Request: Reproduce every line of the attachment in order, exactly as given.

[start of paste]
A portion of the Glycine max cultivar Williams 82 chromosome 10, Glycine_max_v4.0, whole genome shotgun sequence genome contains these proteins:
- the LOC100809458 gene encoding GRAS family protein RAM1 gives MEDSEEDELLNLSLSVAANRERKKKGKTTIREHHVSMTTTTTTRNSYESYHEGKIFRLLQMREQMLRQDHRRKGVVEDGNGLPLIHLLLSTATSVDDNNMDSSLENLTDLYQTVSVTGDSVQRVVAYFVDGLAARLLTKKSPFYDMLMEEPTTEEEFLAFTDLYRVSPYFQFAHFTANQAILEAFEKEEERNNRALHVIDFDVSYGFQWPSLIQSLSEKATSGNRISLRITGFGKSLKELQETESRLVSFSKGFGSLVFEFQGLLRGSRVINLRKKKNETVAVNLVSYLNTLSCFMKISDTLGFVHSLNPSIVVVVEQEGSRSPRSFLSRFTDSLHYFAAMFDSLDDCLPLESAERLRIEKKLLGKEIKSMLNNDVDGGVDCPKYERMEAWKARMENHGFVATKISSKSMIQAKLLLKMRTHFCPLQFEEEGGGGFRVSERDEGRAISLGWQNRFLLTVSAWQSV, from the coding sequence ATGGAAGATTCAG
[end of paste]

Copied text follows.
A portion of the Glycine max cultivar Williams 82 chromosome 10, Glycine_max_v4.0, whole genome shotgun sequence genome contains these proteins:
- the LOC100809458 gene encoding GRAS family protein RAM1 gives MEDSEEDELLNLSLSVAANRERKKKGKTTIREHHVSMTTTTTTRNSYESYHEGKIFRLLQMREQMLRQDHRRKGVVEDGNGLPLIHLLLSTATSVDDNNMDSSLENLTDLYQTVSVTGDSVQRVVAYFVDGLAARLLTKKSPFYDMLMEEPTTEEEFLAFTDLYRVSPYFQFAHFTANQAILEAFEKEEERNNRALHVIDFDVSYGFQWPSLIQSLSEKATSGNRISLRITGFGKSLKELQETESRLVSFSKGFGSLVFEFQGLLRGSRVINLRKKKNETVAVNLVSYLNTLSCFMKISDTLGFVHSLNPSIVVVVEQEGSRSPRSFLSRFTDSLHYFAAMFDSLDDCLPLESAERLRIEKKLLGKEIKSMLNNDVDGGVDCPKYERMEAWKARMENHGFVATKISSKSMIQAKLLLKMRTHFCPLQFEEEGGGGFRVSERDEGRAISLGWQNRFLLTVSAWQSV, from the coding sequence ATGGAAGATTCAG